What Should Mr. Robot Pay Homage to in Season Two?

The critically-acclaimed, award-winning cable series Mr. Robot is notable for a number of reasons, with a big twist: in the final two episodes, you realize you’ve been watching a ten hour unlicensed Fight Club reboot. One could say that the twist is “Elliot was Mr. Robot all along!” just like the twist in Fight Club is “Edward Norton was Brad Pitt all along!” but to me the twist was simply that Mr. Robot was Fight Club all along.

fight-club-ending
Where is Mr. Robot’s mind?

Some people saw the “twist” coming, but I didn’t know I was watching a Fight Club reboot until the final few episodes, when a character is revealed to be imagined, the protagonist fights himself,  and a piano cover of “Where is My Mind” plays in the background. (Probably worth noting it was the same song used in The Leftovers, which I saw first and still think used it better.) Continue reading “What Should Mr. Robot Pay Homage to in Season Two?”

Advertisements

The Kanye with a Thousand Faces: Exploring the Inevitable Kanye West Musical, Part One

Some things are inevitable: death, taxes, reboots, and musical adaptations. This blog has thoroughly discussed the “dark and gritty reboot,” but what about the inevitable musical adaptation?

Every person, place, or thing ends up on the stage, accompanied by tunes. This includes films, myths, classic novels (Les Miserables; The Phantom of the Opera) and contemporary novels (American Psycho; Wicked). Then, of course, there is the ever-present “jukebox musical,”including Beautiful: The Carole King Musical and A Night with Janis Joplin and Motown: The Musical and the Tupac musical Holler if Ya Hear Me and so on.

Some, like The Lion King, make sense. Others, like Spider-Man: Turn Off the Dark and Rocky the Musical, do not.

spider-man-turn-off

The question is not whether a wildly popular Kanye West musical will happen, but what it will be. I assume it will begin on Broadway and then go national, touring ceaselessly. Everyone will discuss it. Everyone will see it. It will saturate the media and pop culture, like Rent and Hamilton and Book of Mormon before it. Continue reading “The Kanye with a Thousand Faces: Exploring the Inevitable Kanye West Musical, Part One”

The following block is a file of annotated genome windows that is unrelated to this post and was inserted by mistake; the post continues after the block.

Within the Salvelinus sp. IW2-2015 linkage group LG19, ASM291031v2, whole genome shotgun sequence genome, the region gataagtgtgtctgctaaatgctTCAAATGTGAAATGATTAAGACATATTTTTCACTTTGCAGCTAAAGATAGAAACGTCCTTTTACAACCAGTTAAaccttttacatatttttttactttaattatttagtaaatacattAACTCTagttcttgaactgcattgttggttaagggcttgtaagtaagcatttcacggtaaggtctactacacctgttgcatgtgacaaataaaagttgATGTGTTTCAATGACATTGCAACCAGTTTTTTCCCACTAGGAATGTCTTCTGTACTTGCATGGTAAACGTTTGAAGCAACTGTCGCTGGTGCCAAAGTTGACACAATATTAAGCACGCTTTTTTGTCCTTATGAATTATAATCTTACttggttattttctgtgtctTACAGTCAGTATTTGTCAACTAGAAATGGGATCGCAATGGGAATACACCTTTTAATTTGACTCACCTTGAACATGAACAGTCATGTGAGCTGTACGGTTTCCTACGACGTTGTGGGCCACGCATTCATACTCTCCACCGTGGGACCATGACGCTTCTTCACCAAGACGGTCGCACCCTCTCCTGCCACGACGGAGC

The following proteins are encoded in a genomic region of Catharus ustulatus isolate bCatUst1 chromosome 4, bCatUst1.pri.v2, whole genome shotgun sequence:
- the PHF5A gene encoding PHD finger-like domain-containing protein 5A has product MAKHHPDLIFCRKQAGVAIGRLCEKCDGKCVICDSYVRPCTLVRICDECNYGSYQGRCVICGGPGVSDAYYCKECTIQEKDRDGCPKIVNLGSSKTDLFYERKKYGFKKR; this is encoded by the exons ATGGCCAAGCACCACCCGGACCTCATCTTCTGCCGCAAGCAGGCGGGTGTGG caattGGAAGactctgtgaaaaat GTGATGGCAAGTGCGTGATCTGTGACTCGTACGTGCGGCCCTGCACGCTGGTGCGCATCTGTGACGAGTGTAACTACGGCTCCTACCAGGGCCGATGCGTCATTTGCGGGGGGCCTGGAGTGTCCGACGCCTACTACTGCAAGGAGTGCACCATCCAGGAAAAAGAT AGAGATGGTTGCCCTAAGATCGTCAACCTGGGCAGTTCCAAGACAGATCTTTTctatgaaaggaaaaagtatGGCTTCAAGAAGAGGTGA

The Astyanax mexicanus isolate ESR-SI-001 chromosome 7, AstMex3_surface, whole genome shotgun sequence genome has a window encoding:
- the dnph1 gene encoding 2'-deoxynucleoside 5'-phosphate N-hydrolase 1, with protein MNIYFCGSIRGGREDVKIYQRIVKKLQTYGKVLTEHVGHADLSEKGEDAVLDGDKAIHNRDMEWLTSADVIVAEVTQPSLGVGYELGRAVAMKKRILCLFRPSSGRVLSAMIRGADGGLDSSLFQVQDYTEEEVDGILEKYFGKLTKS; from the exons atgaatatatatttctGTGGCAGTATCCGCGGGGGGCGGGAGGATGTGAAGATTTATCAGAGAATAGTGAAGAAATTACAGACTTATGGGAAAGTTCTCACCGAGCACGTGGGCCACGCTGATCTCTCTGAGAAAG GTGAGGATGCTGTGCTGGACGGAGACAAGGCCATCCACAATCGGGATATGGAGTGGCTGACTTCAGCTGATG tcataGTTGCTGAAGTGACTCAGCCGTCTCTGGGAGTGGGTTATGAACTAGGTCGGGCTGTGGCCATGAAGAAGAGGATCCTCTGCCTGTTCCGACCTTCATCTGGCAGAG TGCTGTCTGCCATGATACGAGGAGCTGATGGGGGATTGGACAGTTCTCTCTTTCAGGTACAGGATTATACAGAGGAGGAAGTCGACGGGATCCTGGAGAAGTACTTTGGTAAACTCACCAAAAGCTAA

Six Months of Reading Books in 2015

For some time, I’ve considered tracking what I read on this blog, but have not yet gotten around to it.  The following is a list of the books I have read since the beginning of this year.  Books I’ve abandoned or stalled-out-on are not included.  Perhaps those abandoned books will warrant their own blog post, similar to the post I made about quitting television shows, itself inspired by a GQ article urging people to quit things that deserve it.

The best “this is what I’ve been reading” recap that I’ve ever seen read is the Nick Hornby “Stuff I’ve Been Reading” column, which is what first suggested to me that there might be a way to make regularly reading summaries interesting.  I don’t claim that this will be on his level.  This is just a half year of reading, and my thoughts on it, just in time for you to perhaps choose one of the following as your next summer read.

What We Talk About When We Talk About Anne Frank, by Nathan Englander

Great cover.
Great cover.

This, like several of the books on this list, was the book of the month for my Men’s Book Club.  Unlike the rest of the Book Club books on this list, I chose it.  I chose it after seeing Birdman with a friend and his girlfriend.  The connection between Birdman and this collection of short stories is the works of Raymond Carver, specifically “What We Talk About When We Talk About Love,” which inspired, heavily, the title story of Englander’s book, as well as the play-within-a-movie within Birdman.  My friend’s girlfriend is the one who recommended, after the movie ended, that our BC (Book Club) read What We Talk About When We Talk About Anne Frank, as she had recently read it for her own book club. Continue reading “Six Months of Reading Books in 2015”

Why Bale Should Reboot Jurassic Park